Re: Sola-Busca riddles

#61
Alexander and the talking trees:
In India Alexander met a priest who told him of two talking trees and Alexander demanded to see them - the Tree of the Sun spoke in a language that Alexander did not understand, and the priest was hesitant to translate, but Alexander threatened him and the priest told him that the tree said you will die by the hands of your kin men - at night he went to the tree of the moon, which spoke to him in Greek, telling him - "You will die in Babylon"
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Immature poets imitate; mature poets steal; bad poets deface what they take, and good poets make it into something better, or at least something different.
T. S. Eliot

Re: Sola-Busca riddles

#62
Alexander the Great and the Dragon:
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Alexander's father was his teacher, the astrologer and magician Natanabo- he used his magic powers to send King Philip a dream in which his wife is seduced by a great dragon -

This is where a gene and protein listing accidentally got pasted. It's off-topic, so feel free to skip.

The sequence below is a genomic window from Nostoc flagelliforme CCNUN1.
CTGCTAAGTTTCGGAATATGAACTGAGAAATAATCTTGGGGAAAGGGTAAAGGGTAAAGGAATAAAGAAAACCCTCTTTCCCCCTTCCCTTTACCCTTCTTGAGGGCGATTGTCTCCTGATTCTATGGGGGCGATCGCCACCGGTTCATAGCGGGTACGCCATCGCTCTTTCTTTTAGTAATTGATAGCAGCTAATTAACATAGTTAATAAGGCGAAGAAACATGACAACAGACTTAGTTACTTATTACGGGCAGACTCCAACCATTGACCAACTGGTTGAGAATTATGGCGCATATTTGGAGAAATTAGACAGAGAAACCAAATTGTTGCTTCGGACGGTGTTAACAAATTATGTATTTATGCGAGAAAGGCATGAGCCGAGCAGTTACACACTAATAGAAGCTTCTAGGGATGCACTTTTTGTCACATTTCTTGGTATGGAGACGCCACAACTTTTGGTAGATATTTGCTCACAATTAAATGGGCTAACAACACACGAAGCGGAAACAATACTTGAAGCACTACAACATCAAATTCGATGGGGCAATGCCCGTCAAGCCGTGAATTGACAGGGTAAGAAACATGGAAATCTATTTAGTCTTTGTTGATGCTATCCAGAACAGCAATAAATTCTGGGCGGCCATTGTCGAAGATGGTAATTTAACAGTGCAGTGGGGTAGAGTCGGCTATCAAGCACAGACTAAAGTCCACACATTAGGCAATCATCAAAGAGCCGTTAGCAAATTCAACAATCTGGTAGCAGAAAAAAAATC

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Through his magic powers Natanabo convinces Philip and Olimpia that Alexander is a divine conception of Zeus Amon - it is only when Alexander kills him that he confesses to Alexander in his death throws that he is Alexander's true father --
Immature poets imitate; mature poets steal; bad poets deface what they take, and good poets make it into something better, or at least something different.
T. S. Eliot

Re: Sola-Busca riddles

#63
Alexander and the flying machine/throne pulled by Griffins: